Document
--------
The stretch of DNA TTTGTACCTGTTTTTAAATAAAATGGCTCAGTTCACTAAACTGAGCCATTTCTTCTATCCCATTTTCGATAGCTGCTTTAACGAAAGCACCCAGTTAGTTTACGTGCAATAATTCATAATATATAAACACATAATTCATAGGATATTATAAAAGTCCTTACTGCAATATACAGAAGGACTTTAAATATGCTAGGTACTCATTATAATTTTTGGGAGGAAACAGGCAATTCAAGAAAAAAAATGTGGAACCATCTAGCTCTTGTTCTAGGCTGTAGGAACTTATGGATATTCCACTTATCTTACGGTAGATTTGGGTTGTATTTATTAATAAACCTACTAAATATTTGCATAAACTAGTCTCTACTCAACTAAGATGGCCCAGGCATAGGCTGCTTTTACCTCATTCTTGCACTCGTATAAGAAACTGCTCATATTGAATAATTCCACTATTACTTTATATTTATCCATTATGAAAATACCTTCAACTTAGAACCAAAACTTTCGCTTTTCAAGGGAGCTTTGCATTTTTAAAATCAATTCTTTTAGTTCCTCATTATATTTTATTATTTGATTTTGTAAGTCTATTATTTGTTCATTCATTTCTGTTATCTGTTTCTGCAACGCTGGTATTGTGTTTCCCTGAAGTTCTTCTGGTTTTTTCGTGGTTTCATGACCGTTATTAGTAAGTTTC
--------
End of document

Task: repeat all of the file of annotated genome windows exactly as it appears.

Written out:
The stretch of DNA TTTGTACCTGTTTTTAAATAAAATGGCTCAGTTCACTAAACTGAGCCATTTCTTCTATCCCATTTTCGATAGCTGCTTTAACGAAAGCACCCAGTTAGTTTACGTGCAATAATTCATAATATATAAACACATAATTCATAGGATATTATAAAAGTCCTTACTGCAATATACAGAAGGACTTTAAATATGCTAGGTACTCATTATAATTTTTGGGAGGAAACAGGCAATTCAAGAAAAAAAATGTGGAACCATCTAGCTCTTGTTCTAGGCTGTAGGAACTTATGGATATTCCACTTATCTTACGGTAGATTTGGGTTGTATTTATTAATAAACCTACTAAATATTTGCATAAACTAGTCTCTACTCAACTAAGATGGCCCAGGCATAGGCTGCTTTTACCTCATTCTTGCACTCGTATAAGAAACTGCTCATATTGAATAATTCCACTATTACTTTATATTTATCCATTATGAAAATACCTTCAACTTAGAACCAAAACTTTCGCTTTTCAAGGGAGCTTTGCATTTTTAAAATCAATTCTTTTAGTTCCTCATTATATTTTATTATTTGATTTTGTAAGTCTATTATTTGTTCATTCATTTCTGTTATCTGTTTCTGCAACGCTGGTATTGTGTTTCCCTGAAGTTCTTCTGGTTTTTTCGTGGTTTCATGACCGTTATTAGTAAGTTTC